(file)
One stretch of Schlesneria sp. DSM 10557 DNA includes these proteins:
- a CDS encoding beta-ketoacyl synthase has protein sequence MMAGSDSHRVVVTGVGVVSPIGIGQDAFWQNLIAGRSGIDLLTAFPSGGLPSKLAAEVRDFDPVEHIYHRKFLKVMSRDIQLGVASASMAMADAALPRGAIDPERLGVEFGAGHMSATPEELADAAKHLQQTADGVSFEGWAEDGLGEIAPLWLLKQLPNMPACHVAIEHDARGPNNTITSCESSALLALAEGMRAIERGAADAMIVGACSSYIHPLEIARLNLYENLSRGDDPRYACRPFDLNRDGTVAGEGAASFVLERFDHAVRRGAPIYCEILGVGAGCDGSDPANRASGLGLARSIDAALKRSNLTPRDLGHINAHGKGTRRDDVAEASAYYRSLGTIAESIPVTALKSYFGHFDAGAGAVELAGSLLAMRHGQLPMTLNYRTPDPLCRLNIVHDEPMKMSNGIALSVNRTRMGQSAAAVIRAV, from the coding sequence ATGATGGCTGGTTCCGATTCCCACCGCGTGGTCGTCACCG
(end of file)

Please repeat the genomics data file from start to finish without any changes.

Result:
One stretch of Schlesneria sp. DSM 10557 DNA includes these proteins:
- a CDS encoding beta-ketoacyl synthase has protein sequence MMAGSDSHRVVVTGVGVVSPIGIGQDAFWQNLIAGRSGIDLLTAFPSGGLPSKLAAEVRDFDPVEHIYHRKFLKVMSRDIQLGVASASMAMADAALPRGAIDPERLGVEFGAGHMSATPEELADAAKHLQQTADGVSFEGWAEDGLGEIAPLWLLKQLPNMPACHVAIEHDARGPNNTITSCESSALLALAEGMRAIERGAADAMIVGACSSYIHPLEIARLNLYENLSRGDDPRYACRPFDLNRDGTVAGEGAASFVLERFDHAVRRGAPIYCEILGVGAGCDGSDPANRASGLGLARSIDAALKRSNLTPRDLGHINAHGKGTRRDDVAEASAYYRSLGTIAESIPVTALKSYFGHFDAGAGAVELAGSLLAMRHGQLPMTLNYRTPDPLCRLNIVHDEPMKMSNGIALSVNRTRMGQSAAAVIRAV, from the coding sequence ATGATGGCTGGTTCCGATTCCCACCGCGTGGTCGTCACCG